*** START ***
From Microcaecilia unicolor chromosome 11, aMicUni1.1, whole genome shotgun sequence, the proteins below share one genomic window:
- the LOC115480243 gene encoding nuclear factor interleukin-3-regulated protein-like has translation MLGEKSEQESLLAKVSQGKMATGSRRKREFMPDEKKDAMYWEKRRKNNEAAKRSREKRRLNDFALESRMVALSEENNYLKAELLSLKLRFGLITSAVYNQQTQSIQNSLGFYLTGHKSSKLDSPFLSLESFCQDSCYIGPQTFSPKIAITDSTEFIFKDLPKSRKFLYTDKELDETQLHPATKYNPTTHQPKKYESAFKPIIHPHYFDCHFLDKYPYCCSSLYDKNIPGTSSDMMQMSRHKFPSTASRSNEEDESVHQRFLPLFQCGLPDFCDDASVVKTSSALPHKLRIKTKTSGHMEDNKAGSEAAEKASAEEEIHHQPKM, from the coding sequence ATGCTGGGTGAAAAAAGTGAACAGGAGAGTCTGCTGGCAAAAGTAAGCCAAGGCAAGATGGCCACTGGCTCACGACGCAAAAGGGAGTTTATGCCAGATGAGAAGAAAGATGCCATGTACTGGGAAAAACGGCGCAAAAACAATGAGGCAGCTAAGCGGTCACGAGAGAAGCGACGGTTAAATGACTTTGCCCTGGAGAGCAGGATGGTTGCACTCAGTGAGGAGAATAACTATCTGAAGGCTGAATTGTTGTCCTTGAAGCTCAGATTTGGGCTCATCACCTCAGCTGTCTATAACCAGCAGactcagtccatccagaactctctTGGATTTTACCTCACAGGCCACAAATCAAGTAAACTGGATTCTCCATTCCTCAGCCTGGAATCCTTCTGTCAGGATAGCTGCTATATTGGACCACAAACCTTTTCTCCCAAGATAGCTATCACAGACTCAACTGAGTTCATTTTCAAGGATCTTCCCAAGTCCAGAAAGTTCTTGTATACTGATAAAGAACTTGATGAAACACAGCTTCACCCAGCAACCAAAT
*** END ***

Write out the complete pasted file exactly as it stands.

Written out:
From Microcaecilia unicolor chromosome 11, aMicUni1.1, whole genome shotgun sequence, the proteins below share one genomic window:
- the LOC115480243 gene encoding nuclear factor interleukin-3-regulated protein-like has translation MLGEKSEQESLLAKVSQGKMATGSRRKREFMPDEKKDAMYWEKRRKNNEAAKRSREKRRLNDFALESRMVALSEENNYLKAELLSLKLRFGLITSAVYNQQTQSIQNSLGFYLTGHKSSKLDSPFLSLESFCQDSCYIGPQTFSPKIAITDSTEFIFKDLPKSRKFLYTDKELDETQLHPATKYNPTTHQPKKYESAFKPIIHPHYFDCHFLDKYPYCCSSLYDKNIPGTSSDMMQMSRHKFPSTASRSNEEDESVHQRFLPLFQCGLPDFCDDASVVKTSSALPHKLRIKTKTSGHMEDNKAGSEAAEKASAEEEIHHQPKM, from the coding sequence ATGCTGGGTGAAAAAAGTGAACAGGAGAGTCTGCTGGCAAAAGTAAGCCAAGGCAAGATGGCCACTGGCTCACGACGCAAAAGGGAGTTTATGCCAGATGAGAAGAAAGATGCCATGTACTGGGAAAAACGGCGCAAAAACAATGAGGCAGCTAAGCGGTCACGAGAGAAGCGACGGTTAAATGACTTTGCCCTGGAGAGCAGGATGGTTGCACTCAGTGAGGAGAATAACTATCTGAAGGCTGAATTGTTGTCCTTGAAGCTCAGATTTGGGCTCATCACCTCAGCTGTCTATAACCAGCAGactcagtccatccagaactctctTGGATTTTACCTCACAGGCCACAAATCAAGTAAACTGGATTCTCCATTCCTCAGCCTGGAATCCTTCTGTCAGGATAGCTGCTATATTGGACCACAAACCTTTTCTCCCAAGATAGCTATCACAGACTCAACTGAGTTCATTTTCAAGGATCTTCCCAAGTCCAGAAAGTTCTTGTATACTGATAAAGAACTTGATGAAACACAGCTTCACCCAGCAACCAAAT